HILDALE, Utah -- In an auto-repair shop a few miles outside of town, Phil Jessop gets to work on a transmission.
On the other side of the building, his wife, Donna McGinnis, takes an inventory of the bags of bread, cases of canned food, shoes and clothing stacked up. It's an unlikely location for a Christian ministry, but it's where the couple runs Southwest Recovery Mission Ministries, where they help people inside and outside the Fundamentalist LDS Church.
"We're just here to help," McGinnis said.
Every Thursday, the couple opens up the shop to people in the community, handing out food boxes, clothing and shoes.
"That's a huge need, especially for the children out here," McGinnis said, pointing to a stack of shoes. She described people using duct tape to make their shoes last a little longer.
Most of the people who show up on Thursdays are no longer in the FLDS Church, Jessop said. Any faithful member of the polygamous church could be excommunicated for reaching out to them -- so they devised a way around it.
"When we first started getting food to FLDS families, we had coolers buried out in the hay fields," he said.
The recent raid by federal authorities in Hildale and Colorado City has affected their work.
"We had 27 people our first week," McGinnis said. "We now average a little over 1,200. That does include children."
Eleven FLDS members and leaders -- including FLDS bishop Lyle Jeffs, the brother of imprisoned polygamist leader Warren Jeffs -- are charged with food stamp fraud and money laundering, accused of directing followers to turn over Supplemental Nutritional Assistance Program (SNAP) benefits to church leaders to do with as they wished. In FBI interviews, ex-members have claimed people were ordered to hand over everything -- including prescription drugs.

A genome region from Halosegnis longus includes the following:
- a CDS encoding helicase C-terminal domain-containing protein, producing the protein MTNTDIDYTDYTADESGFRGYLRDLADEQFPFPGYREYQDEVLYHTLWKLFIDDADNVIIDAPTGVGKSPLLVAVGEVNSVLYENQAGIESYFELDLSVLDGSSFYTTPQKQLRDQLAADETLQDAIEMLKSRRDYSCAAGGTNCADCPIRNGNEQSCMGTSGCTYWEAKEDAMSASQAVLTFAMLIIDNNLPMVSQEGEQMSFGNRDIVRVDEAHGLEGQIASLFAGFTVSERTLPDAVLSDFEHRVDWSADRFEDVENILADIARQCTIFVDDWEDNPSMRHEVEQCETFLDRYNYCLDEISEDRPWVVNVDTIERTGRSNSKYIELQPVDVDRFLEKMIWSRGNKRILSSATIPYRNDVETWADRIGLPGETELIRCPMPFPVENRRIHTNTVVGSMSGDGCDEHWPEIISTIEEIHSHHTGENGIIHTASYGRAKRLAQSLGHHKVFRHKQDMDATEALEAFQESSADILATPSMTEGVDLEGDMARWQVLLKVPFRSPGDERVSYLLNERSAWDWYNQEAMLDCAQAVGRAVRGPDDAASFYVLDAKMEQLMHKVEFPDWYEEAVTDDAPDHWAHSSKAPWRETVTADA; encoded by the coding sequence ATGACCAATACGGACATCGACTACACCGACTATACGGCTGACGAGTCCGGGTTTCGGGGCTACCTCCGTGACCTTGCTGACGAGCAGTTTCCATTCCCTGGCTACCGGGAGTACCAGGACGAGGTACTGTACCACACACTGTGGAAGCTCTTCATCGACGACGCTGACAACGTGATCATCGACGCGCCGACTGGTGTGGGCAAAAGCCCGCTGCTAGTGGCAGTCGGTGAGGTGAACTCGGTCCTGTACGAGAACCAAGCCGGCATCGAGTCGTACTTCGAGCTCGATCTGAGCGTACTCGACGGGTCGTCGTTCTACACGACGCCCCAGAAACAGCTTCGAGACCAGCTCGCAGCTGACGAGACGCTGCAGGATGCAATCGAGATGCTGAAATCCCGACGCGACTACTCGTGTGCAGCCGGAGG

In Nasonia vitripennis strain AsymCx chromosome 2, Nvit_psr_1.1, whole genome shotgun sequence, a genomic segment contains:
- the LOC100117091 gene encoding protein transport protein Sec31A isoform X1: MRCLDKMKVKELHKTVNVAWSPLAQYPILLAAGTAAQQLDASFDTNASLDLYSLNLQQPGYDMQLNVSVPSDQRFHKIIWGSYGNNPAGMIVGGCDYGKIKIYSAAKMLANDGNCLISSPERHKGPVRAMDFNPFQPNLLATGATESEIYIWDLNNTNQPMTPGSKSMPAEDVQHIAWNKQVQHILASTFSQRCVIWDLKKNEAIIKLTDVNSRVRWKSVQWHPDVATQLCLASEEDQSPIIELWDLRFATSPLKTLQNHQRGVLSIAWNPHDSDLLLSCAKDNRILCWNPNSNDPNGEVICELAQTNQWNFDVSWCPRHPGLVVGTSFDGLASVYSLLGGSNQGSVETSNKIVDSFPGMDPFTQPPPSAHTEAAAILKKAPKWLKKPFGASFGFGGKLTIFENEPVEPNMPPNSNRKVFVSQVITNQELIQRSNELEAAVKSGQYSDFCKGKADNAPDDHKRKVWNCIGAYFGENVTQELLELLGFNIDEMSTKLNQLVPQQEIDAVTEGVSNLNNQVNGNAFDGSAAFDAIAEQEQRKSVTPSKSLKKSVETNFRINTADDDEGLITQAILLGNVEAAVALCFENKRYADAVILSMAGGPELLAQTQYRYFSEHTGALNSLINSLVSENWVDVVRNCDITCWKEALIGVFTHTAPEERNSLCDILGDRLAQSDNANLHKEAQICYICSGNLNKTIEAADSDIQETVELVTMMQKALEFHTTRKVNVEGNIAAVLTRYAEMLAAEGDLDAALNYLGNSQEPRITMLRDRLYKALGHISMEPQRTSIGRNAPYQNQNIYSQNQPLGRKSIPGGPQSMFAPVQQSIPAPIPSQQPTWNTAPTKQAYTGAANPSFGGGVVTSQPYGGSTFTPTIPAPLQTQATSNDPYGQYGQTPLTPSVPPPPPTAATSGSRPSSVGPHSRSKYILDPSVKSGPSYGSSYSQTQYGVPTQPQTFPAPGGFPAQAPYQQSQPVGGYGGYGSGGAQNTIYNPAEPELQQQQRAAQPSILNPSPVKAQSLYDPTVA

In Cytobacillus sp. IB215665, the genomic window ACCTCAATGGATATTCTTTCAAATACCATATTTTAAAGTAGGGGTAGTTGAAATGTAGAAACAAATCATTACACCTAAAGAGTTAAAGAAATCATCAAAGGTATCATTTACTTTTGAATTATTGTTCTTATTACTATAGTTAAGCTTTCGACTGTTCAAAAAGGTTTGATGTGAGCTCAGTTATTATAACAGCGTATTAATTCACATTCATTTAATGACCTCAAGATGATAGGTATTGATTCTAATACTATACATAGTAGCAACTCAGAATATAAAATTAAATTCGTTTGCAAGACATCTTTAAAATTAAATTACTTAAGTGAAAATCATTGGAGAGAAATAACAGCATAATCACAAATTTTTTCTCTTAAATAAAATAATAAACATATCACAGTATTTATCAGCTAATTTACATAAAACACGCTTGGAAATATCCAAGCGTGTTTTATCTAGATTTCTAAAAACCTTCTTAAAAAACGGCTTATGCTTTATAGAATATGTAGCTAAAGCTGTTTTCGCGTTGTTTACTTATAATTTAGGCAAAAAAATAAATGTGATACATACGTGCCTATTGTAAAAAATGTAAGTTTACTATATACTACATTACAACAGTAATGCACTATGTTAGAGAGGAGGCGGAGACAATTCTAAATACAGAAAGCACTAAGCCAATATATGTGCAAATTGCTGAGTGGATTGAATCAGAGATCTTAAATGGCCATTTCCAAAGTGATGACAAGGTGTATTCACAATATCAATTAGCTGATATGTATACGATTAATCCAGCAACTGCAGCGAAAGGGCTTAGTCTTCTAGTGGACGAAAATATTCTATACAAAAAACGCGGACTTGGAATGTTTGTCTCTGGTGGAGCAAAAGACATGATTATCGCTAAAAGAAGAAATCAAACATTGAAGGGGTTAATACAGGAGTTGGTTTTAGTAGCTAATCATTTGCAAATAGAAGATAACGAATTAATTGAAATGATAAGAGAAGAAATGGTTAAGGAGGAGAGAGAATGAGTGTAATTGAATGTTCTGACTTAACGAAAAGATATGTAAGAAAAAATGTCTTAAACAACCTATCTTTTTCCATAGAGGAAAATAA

Federal prosecutors claim people would rack up charges on their SNAP cards and give it to the FLDS Church's storehouse where it would be handed out to "United Order" members.
A federal grand jury indictment claims the Meadowayne Dairy Store and Vermillion Cliffs produce engaged in "abnormally large" SNAP transactions, surpassing stores like Wal-Mart and Costco. An FBI interview with ex-FLDS Church member Dowayne Barlow said United Order members would swipe SNAP cards at the FLDS-run stores, but get nothing in return -- it went to the FLDS storehouse.
Ex-members who worked in the FLDS storehouse described to FBI agents food set aside for leadership, while the rank and file starved. In a deposition, Lyle Jeffs' ex-wife Charlene claimed they were eating "shrimp and lobster" while rank-and-file members lived off of scraps.
Lyle Jeffs' cook told the FBI that things like meats and vegetables were set aside just for church leaders, while her own children "lived off of toast." Allene Steed described in the FBI interview "so much class distinction and shunning of people."
"Lyle and his family did not have to go through the difficult process of finding food at the storehouse," she told FBI agents. "They could make requests and then members running the storehouse fulfilled those requests, regardless of what they were. For most members, there was not enough supply to meet demand."
When supplies ran low, Steed claimed a blast phone call went out to United Order members to donate certain items to the storehouse, using their SNAP benefits. There was the threat of losing your united order membership or even your family if you didn't follow orders.
Ex-FLDS member Julie Jeffs said when she worked in the storehouse, she observed fights over hard-to-get items in the storehouse.
But all the depositions and FBI interviews said Lyle Jeffs strictly instructed followers not to lie to get on food stamps. Indeed, some said he asked members to do what they could to minimize scrutiny.
Jeffs' defense attorney, Kathy Nester, declined requests to comment outside court hearings in the case. In court, she raised a potential defense -- that FLDS members have a religious right to consecrate their property to their church. Already, the U.S. Attorney's Office has filed a motion with a federal judge to block them from claiming that right -- arguing SNAP benefits are strictly for household use only.
The judge has yet to rule on that.
Jessop said he would continue to offer food to people in need inside and outside the FLDS Church while the federal case goes to federal court. He described their work as more "underground," as they do it without the support of non-profit groups and nearby food banks, compiling donations where they can. McGinnis said they need canned food, meat and vegetable donations to help people in Hildale and Colorado City.
"The Holy Spirit told me 'Feed my sheep,'" he told FOX 13. "I know that's not just physical food, it's not just bread and meat. It's encouragement. Build people up."